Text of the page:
Do You Need a Heater to Keep Your Goldfish Healthy? [Quiz]

As the weather gets colder, you may be wondering whether you need to invest in a heater to keep your goldfish warm. 

I did some research into this myself, and the answer depends on what type of goldfish you have.

In general, goldfish are cold water fish that don’t require a heater.  One exception is slim bodied goldfish in a pond that is at risk of completely freezing.  Another is that fancy goldfish shouldn’t be kept in water that is below 50F, due to issues with blood clots.

This does not mean that goldfish don’t still require special consideration during the winter months – especially if you have them outside in a pond. 

Read on, and we’ll cover everything you need to know to keep your goldfish happy and healthy this winter.

Do you need a goldfish heater?

Instead of reading this entire article, take my 3 question quiz to find out whether you need to buy an aquarium heater.  No sign-up or email necessary.

What Type of Goldfish Do You Have? (If You Have Both, Choose Fancy)
Are Your Goldfish in a Pond or Aquarium?
How cold does it get in the room or immediate area where your goldfish are during winter?

What Water Temperature is Safe for Goldfish?

Common goldfish are extremely hardy fish, and can easily survive in water that is near freezing. 

In one study, scientists kept some in 39F water to study changes in their metabolism – without any harmful effects on the fish themselves.

Anecdotally, we had a fish pond in our back yard in Georgia when I was a kid, and the fish had no problems surviving in the winter, even in nights that dropped down into the teens (without a heater or anything to help them).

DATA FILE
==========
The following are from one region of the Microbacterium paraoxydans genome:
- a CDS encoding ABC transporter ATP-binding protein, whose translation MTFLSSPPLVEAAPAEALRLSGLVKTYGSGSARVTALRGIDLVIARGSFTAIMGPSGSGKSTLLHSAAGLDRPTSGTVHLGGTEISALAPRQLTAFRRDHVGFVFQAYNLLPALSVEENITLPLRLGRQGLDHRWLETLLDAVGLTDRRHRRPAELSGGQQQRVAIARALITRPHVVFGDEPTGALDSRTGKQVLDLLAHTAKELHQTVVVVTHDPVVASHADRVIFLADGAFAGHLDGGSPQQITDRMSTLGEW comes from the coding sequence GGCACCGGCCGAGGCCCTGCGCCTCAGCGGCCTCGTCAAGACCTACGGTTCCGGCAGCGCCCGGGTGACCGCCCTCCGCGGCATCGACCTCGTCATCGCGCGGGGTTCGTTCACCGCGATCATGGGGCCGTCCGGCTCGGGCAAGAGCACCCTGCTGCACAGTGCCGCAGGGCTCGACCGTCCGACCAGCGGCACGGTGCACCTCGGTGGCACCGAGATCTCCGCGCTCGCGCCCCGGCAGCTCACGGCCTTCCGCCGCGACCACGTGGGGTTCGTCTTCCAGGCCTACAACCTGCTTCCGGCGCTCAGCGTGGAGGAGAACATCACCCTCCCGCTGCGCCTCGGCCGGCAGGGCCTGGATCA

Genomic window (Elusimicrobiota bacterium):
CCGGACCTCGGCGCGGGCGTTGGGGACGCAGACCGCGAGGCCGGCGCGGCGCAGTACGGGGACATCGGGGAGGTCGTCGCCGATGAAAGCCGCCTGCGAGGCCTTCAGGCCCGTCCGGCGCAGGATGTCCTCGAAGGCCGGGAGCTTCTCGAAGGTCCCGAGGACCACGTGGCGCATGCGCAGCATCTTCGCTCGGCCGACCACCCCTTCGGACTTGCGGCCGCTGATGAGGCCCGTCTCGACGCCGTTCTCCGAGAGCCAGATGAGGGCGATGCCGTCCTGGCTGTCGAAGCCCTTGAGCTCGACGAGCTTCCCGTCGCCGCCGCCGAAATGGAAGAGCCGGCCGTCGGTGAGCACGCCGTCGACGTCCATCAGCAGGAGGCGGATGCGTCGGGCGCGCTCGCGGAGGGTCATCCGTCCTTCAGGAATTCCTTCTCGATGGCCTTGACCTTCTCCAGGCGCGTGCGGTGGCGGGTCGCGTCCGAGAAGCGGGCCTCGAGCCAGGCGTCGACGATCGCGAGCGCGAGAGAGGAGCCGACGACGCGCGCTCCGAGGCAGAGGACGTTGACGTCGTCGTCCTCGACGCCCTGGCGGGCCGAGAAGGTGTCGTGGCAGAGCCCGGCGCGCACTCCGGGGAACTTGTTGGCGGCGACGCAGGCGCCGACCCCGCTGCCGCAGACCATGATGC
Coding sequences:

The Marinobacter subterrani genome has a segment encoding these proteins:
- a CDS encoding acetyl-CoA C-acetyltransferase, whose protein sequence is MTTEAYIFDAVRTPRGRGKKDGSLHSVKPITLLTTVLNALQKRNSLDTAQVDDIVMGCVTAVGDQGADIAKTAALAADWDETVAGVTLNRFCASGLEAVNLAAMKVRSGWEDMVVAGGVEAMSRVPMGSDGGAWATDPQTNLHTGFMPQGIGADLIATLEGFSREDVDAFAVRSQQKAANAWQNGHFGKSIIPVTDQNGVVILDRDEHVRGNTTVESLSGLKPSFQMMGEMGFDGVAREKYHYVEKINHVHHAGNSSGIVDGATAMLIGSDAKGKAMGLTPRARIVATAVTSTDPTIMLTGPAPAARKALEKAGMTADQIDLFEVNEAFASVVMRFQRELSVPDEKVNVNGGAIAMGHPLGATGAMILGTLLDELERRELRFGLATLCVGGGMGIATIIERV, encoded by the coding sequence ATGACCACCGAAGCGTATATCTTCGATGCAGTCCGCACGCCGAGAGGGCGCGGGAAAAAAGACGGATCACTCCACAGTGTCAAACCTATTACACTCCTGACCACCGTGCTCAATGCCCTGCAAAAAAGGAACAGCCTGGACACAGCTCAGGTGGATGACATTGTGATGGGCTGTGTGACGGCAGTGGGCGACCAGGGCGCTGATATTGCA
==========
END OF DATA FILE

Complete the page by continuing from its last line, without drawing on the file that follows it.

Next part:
This is one of the reasons why I would recommend common goldfish over fancy goldfish.

Fancy goldfish, on the other hand, need a heater if the water temperature is at risk of dropping below 50F.  This is because they commonly have genetic problems due to their breeding, and they can develop blood clots and fin rot at colder temperatures that common goldfish have no problems in. 

This is also why I would recommend that if you live in a cold climate, keep your fancy goldfish in a tank that is large enough for them, rather than in a pond.

Do Goldfish in a Tank Need a Heater?

In general, goldfish kept in a large enough tank will not require a heater. 

Goldfish are comfortable between 60-72F, which means they should be comfortable in their tank all winter long.

The exception to this would be if you keep their tank in a room that is not climate controlled or insulated – like some garages or basements.  In this case, you may want to invest in a heater to make sure the water in any tank containing fancy goldfish doesn’t drop below 60F.

If you have a planted aquarium, you may want to ensure you are using a large enough air pump in the tank, as the plants will go into a semi-dormant period and will produce less oxygen than they would in warmer water.

Do Goldfish in a Pond Need a Heater?

Caring for Your Goldfish Pond in the Winter

As the water temperature starts dropping into the mid to low 50s, your fishes’ metabolism will start dropping, and they’ll start eating and digesting less food